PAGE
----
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By Peter R. Prifti  Posted by Juda Engelmayer (about the submitter)       (Page 1 of 1 pages)   2 comments
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Throughout 2006, high officials of the international community, including the United States and Great Britain, declared over and over that the status of Kosova ï a province of former Yugoslavia, currently administered by the UN ï would be definitely resolved by the end of the year. They gave the impression that Kosova would be recognized as a sovereign state, free of Serbian jurisdiction and control.

Such a resolution of the Kosova question makes sense. It's what the Albanians in Kosova, who make up more than 90 percent of the population, have expected all along. But in November, 2006, the United Nations dropped a bomb that destroyed those expectations. Its envoy, Martti Ahtisaari, charged with the drafting and delivery of the settlement package within the year, postponed the date until early next year. It is said that he put off the settlement announcement until after the Serbian parliamentary elections in January, 2007, so as not to incite the hard-line Serbian Radicals and their allies, and help them gain power.

This was not a judicious decision. The motive behind it was appeasement of Serbia. Indeed, the UN envoy's action is but the latest attempt of the West to appease Belgrade. It is part and parcel of the international community's misguided foreign policy approach on Kosova ever since the 1999 U.S.-led NATO bombing campaign against Serbia forced Belgrade to withdraw its military forces from Kosova, to prevent the slaughter and extermination of the Albanian population.

The January 21 elections confirmed the expectations of realistic observers of Serbian politics; namely, that putting off the settlement announcement ï or, more precisely, not acknowledging Kosova as a sovereign state ï could only encourage and strengthen the ultra-nationalist elements who insist that Kosova is, and must remain, "an integral and inalienable part" of Serbia. Not surprisingly, the hard-line Radical Party came ahead of all other parties, winning 28 percent of the total votes cast.

To put it bluntly, the international community got cold feet, afraid of what Belgrade might do if Kosova is recognized as an independent state. This is a policy that practically guarantees conflict and instability in the Balkans.

Looked at candidly and dispassionately, Serbia is the problem in Kosova, owing to its intransigent and irrational policy to block and thwart sovereignty for Kosova. Indeed, Serbia has been the problem ever since it took possession of the province nearly a century ago, in 1913. The governing policy of Serbia's rulers has consistently been to denationalize the Albanians of Kosova, or failing that, to oppress, deport or exterminate them. The late Slobodan Milosevic's ignominious reign was the culmination and logical result of that brutal policy, when he sought by force of arms to drive the Kosovar Albanians out of their homes and lands. Shirley Cloyes, Balkan Affairs Adviser to the Albanian-American Civic League, is correct when she says: "What is needed is for the West to insist that Belgrade break with its horrendous past and dismantle the Milosevic system, extradite Bosnian Serb commanders Ratko Mladic and Radovan Karazdic to The War Crimes Tribunal in The Hague, and recognize the new reality in Kosova."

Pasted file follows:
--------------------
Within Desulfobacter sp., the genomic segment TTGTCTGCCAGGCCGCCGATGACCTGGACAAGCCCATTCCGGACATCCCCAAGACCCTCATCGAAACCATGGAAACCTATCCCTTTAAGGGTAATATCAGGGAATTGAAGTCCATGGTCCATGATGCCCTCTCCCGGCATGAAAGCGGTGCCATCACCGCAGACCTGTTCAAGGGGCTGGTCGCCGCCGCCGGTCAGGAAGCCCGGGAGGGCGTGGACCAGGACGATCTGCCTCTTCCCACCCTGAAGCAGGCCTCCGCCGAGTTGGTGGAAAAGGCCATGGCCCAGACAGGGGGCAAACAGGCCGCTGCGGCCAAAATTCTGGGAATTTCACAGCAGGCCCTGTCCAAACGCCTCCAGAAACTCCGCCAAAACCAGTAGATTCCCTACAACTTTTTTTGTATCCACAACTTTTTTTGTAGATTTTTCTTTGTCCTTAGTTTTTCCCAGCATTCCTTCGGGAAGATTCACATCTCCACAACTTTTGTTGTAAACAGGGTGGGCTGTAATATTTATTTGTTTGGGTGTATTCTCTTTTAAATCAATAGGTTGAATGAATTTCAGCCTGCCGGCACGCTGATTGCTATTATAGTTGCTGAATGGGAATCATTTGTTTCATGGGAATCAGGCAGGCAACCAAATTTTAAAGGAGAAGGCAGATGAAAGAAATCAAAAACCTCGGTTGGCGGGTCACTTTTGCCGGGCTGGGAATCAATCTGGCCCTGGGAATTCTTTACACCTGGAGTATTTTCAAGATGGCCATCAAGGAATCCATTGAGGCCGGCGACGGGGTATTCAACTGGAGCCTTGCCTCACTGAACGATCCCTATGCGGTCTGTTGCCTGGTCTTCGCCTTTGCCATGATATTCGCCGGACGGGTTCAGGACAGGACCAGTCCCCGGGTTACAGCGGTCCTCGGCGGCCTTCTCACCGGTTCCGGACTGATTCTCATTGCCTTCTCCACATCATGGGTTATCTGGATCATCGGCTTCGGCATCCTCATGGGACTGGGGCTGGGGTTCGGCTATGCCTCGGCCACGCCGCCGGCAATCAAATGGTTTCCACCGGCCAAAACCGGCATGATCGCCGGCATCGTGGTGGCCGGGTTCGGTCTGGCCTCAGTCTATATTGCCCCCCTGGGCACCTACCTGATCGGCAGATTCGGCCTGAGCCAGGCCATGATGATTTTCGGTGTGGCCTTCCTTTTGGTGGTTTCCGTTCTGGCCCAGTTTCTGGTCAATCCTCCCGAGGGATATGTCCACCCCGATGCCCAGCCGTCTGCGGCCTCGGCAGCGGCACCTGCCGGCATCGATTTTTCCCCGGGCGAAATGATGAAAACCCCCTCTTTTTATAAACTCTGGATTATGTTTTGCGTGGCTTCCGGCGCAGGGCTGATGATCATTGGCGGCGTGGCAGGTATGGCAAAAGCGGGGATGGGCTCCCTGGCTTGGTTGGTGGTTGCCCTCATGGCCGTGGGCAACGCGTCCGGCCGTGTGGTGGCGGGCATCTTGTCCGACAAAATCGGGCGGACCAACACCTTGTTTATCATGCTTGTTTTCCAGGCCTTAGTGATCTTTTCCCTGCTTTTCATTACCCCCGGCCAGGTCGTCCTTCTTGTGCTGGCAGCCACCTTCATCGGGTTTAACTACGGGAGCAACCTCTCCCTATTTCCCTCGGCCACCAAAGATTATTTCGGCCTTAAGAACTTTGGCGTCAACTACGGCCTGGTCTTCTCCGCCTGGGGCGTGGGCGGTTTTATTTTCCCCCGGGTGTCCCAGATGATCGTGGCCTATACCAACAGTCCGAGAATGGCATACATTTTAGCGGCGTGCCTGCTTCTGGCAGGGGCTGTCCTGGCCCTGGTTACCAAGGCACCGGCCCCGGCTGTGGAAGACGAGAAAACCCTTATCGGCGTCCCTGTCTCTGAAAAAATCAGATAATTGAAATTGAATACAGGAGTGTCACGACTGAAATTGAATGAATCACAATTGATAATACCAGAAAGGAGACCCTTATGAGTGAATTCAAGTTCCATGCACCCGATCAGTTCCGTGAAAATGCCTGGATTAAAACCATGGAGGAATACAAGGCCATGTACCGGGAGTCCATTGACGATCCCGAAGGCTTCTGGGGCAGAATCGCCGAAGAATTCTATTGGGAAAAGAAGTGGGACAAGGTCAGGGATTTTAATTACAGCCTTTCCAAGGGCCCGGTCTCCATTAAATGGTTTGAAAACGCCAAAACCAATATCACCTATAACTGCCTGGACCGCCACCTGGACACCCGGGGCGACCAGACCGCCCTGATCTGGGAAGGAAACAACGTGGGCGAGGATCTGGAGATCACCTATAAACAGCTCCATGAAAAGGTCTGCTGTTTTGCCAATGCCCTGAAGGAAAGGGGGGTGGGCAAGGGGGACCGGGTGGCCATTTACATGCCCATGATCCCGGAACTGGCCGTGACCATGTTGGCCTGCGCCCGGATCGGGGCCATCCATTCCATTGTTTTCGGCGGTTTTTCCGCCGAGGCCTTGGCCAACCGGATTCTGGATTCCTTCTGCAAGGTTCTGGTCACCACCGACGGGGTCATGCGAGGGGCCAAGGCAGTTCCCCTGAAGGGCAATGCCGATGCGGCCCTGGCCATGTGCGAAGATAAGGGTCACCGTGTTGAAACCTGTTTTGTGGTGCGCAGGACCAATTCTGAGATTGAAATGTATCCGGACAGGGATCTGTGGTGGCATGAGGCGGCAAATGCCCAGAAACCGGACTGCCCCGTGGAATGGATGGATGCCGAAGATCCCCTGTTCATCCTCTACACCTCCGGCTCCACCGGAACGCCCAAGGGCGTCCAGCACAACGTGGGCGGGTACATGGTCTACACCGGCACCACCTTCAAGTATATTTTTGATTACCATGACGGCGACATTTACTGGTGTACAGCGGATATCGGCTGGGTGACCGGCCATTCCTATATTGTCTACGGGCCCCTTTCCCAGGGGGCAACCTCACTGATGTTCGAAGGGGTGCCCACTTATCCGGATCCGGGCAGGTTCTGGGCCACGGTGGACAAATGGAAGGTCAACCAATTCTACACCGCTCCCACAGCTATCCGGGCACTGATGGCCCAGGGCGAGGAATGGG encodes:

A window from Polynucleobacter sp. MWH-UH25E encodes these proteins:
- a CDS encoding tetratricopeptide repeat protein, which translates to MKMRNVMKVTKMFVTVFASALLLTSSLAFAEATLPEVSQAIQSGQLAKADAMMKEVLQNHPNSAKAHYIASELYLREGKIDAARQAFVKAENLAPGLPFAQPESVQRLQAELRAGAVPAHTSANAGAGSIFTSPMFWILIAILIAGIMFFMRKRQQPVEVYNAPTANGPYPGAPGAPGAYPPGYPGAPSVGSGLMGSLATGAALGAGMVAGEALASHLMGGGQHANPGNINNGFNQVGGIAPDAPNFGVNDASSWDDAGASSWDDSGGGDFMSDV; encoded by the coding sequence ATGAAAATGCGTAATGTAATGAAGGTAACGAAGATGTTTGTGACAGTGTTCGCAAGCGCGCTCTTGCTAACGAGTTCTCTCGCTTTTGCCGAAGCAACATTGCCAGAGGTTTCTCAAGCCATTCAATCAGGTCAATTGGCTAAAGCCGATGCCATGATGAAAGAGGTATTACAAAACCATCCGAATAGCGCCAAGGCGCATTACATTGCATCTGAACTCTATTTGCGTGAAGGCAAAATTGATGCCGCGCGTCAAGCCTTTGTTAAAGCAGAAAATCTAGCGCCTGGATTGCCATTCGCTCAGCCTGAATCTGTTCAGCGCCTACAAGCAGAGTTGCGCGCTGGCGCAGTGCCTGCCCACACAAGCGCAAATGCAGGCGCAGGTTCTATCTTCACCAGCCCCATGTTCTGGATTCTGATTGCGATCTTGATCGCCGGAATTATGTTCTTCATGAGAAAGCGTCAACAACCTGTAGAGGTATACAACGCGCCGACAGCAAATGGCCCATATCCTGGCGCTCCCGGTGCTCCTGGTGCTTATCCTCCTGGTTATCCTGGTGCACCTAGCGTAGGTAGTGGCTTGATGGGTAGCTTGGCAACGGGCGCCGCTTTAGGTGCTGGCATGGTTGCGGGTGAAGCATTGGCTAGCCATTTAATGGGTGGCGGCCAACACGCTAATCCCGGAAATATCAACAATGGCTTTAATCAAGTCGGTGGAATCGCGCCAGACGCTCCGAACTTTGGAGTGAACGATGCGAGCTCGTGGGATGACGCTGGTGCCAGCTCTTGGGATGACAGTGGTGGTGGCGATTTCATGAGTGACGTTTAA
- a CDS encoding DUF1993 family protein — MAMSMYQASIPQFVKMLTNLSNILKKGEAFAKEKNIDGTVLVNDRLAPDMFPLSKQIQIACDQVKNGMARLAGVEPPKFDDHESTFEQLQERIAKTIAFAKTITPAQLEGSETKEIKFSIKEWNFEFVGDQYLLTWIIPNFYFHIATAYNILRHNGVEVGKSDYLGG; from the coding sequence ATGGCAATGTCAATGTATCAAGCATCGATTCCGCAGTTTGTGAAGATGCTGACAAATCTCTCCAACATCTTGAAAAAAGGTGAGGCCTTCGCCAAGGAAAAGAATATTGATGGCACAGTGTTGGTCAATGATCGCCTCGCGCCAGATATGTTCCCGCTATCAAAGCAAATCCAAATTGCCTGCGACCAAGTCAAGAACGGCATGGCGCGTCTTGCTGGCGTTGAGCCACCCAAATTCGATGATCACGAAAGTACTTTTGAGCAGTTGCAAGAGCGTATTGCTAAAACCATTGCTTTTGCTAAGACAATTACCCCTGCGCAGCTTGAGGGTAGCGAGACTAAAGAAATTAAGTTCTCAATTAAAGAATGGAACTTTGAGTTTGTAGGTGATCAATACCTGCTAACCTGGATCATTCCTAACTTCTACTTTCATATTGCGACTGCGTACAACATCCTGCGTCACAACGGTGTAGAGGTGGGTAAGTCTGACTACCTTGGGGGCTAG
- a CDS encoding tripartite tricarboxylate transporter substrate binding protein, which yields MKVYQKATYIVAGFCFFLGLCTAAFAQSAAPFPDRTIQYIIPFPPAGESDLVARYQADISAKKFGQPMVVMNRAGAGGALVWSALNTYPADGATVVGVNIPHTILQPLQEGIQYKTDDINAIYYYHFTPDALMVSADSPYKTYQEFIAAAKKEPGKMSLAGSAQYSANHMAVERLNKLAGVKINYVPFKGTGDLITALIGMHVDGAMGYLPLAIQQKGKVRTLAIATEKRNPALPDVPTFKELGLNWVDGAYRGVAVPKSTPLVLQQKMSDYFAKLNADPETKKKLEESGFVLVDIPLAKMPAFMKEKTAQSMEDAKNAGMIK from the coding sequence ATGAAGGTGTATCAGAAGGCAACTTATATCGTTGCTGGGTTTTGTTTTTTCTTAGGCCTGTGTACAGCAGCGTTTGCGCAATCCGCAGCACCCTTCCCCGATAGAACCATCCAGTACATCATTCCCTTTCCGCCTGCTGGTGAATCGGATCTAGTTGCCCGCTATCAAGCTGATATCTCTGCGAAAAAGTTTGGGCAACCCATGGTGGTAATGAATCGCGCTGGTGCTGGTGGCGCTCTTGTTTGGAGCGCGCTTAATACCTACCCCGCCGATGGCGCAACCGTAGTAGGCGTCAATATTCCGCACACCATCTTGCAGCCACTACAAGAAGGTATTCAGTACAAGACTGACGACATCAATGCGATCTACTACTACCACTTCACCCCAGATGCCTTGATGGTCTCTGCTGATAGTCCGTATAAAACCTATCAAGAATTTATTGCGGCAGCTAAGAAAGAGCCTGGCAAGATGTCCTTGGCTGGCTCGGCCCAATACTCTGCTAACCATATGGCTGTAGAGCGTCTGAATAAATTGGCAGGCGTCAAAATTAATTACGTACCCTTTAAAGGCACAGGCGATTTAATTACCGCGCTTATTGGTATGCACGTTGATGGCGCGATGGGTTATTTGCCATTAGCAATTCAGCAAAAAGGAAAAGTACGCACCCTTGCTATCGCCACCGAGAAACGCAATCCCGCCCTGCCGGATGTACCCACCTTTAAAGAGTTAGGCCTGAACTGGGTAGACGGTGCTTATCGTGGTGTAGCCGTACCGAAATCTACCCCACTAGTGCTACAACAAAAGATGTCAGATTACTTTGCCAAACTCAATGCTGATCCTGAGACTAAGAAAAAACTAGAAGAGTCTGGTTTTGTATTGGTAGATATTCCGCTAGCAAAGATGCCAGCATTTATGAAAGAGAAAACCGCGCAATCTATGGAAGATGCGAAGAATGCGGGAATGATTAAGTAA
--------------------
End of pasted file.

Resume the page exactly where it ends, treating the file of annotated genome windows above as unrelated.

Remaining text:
The postponement of the status question means that the international community is not serious about recognizing Kosova as an independent country, the same as Slovenia, Croatia, Bosnia and Macedonia, all of which broke away from Serbian tutelage and control during the 1990's, even though ï unlike the Albanians ï they are all Slavic nations like Serbia. If they could not live under the same Yugoslav roof with fellow-Slavic Serbia, how in the world can our country and the UN expect the Kosovar Albanians to do so?

The Albanians in Kosova have struggled for decades to gain their liberty and independence from the Serbs. That is why in 1997 they took up arms against their Serb oppressors, determined to win or die. They are prepared to fight again, if the international community denies them full and unconditional independence. Never again will they accept Serbia's jurisdiction or interference in their internal or external affairs.

Albanians have been, and still are, America's closest allies in the Balkans. But they are not going to remain allies, if Washington lets them down. If the UN won't or can't, then America should have the courage to recognize Kosova on its own initiative.

Peter R. Prifti is the author of Confrontation in Kosova, and other books and articles on Albanian affairs
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Juda Engelmayer is the president of HeraldPR and Emerald Digital, and now a managing partner with Converge Public Strategies. His expertise are in the Corporate communications/Public Affairs/Crisis Communications areas of Public Relations, and (more...)

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